Fish this Hidden Ontario Hotspot

Back to Superior Country Blog
April 21st, 2023

Catch Walleye, Pike, Perch, and Even Brook Trout at This Hidden Ontario Hotspot

Ontario is home to 250,000 lakes — but discovering a little known lake system is often key to finding both trophy fish and a secluded retreat. As the only lodging on a five-mile-long lake, Castlebar Lake Lodge caters to adventurers craving low-pressure fishing with easy drive-in access. Situated 30 minutes east of Longlac, Ontario, Castlebar Lake Lodge offers boat-in access to two remote 3,000+ acre lakes as well as the area’s smaller lakes.

Castlebar Lake is a 3,000-acre lake full of perch, pike, and walleye. Brook trout like to hang out in the river connecting the lake to Proctor Lake, another 3,000-acre lake that tends to be a favorite for walleye. The river allows boats smaller than 18 feet to navigate between the two lakes easily.

The two lakes are supplemented by several smaller lakes in the area, including Lydia Lake and Miriam Lake. Some of the smaller ponds in the area too small to have an official name have surprised guests with a constant stream of bites from hungry walleye.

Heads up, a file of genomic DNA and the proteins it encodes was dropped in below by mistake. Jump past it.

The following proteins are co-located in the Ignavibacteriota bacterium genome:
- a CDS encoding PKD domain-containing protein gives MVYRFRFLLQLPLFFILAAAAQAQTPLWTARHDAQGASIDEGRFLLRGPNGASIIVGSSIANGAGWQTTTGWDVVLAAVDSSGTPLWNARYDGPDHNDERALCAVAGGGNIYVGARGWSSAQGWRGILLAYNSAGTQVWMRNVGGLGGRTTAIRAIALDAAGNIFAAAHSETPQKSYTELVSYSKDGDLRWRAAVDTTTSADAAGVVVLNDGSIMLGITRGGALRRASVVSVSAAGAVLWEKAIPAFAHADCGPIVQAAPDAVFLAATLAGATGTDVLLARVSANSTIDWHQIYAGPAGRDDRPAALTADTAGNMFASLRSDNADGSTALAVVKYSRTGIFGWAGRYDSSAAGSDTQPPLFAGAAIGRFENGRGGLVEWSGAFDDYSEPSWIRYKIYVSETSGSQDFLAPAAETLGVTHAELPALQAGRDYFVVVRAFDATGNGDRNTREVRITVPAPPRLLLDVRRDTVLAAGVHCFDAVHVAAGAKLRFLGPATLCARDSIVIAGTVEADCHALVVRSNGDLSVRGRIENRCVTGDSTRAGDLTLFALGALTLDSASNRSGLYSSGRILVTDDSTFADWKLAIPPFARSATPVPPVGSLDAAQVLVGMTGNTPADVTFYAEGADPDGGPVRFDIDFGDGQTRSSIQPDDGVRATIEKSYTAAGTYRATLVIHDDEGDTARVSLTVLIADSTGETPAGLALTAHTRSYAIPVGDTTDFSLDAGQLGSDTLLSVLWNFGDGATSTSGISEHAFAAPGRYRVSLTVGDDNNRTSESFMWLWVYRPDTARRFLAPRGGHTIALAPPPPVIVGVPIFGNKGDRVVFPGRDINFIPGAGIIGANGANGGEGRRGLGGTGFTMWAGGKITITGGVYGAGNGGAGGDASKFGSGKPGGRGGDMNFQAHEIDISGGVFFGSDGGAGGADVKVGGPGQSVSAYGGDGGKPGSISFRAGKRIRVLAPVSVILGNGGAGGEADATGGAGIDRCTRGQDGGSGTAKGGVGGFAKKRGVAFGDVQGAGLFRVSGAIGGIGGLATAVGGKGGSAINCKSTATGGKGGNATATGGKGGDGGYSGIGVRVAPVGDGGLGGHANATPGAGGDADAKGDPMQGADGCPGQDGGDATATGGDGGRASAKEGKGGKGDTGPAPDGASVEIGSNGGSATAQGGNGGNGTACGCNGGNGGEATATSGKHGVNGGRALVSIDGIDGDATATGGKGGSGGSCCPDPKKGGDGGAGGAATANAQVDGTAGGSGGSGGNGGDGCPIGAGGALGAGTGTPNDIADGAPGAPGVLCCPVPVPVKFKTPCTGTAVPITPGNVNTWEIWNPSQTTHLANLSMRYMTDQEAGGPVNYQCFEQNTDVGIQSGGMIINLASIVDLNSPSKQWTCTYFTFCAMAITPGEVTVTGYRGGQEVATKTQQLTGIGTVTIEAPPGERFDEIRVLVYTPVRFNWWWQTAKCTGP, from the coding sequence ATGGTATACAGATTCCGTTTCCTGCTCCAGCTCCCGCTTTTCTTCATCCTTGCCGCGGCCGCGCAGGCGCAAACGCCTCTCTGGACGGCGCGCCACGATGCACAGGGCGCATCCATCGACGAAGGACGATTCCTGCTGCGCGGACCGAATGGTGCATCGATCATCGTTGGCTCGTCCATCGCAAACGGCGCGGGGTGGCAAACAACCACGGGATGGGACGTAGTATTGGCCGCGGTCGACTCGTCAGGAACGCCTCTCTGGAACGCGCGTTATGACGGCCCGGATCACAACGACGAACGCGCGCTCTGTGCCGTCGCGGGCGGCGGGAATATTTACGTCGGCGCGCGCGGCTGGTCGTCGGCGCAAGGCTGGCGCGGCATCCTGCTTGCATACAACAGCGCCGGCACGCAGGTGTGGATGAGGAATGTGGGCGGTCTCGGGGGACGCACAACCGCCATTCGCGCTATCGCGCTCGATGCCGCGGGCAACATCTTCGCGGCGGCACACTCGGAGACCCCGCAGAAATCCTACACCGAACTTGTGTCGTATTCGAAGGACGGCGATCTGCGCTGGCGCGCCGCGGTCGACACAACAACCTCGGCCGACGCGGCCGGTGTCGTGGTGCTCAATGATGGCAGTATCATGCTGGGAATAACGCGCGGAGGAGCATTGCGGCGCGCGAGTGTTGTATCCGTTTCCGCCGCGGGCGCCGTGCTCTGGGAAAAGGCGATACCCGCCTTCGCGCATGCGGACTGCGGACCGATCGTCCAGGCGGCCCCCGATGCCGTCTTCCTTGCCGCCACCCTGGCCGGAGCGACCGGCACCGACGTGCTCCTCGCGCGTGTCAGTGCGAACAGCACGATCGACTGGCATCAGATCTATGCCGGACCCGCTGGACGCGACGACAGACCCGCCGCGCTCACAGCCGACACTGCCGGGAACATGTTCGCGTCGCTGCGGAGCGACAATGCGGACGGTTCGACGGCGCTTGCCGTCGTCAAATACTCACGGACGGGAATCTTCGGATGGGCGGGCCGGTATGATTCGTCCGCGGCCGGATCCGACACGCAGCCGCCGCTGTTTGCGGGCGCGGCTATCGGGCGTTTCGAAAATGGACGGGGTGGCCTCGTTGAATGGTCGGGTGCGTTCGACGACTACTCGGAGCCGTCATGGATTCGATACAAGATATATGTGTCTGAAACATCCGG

Along with fishing, the lake system’s many streams and small lakes are ideal for kayakers and paddlers. The region’s many logging roads are ideal for easy hikes, bird watching, and wildlife photography.

Five cabins dot the lakeshore at Castlebar Lake Lodge, with accommodations for groups from two to 12. Each cabin at Castlebar has a full, private bathroom. All five cabins also have a fully equipped kitchen and a sunroom with a view of the lake.

The off-the-grid camp provides access to generator power overnight for guests to recharge boats and cameras or run medical devices such as CPAP machines. Propane-powered fridges, stoves, and lights are available 24/7.

Castlebar Lake Lodge is just four miles off Highway 11 — just enough logging roads to provide a sense of adventure and isolation without making an emergency supply run take up too much fishing time. With drive-in access, a boat launch, and overnight power at the docks, guests can bring their own boat or rent one of the on-site boats.

Another perk of a drive-in camp is the cost. Lodging starts at $300 per week per person for groups of three or more, or $450 a person for groups of two. Rentals for aluminum boats with cushioned seats and 9.9 motors start at $450 for the full week.

For more details or to check cabin availability, visit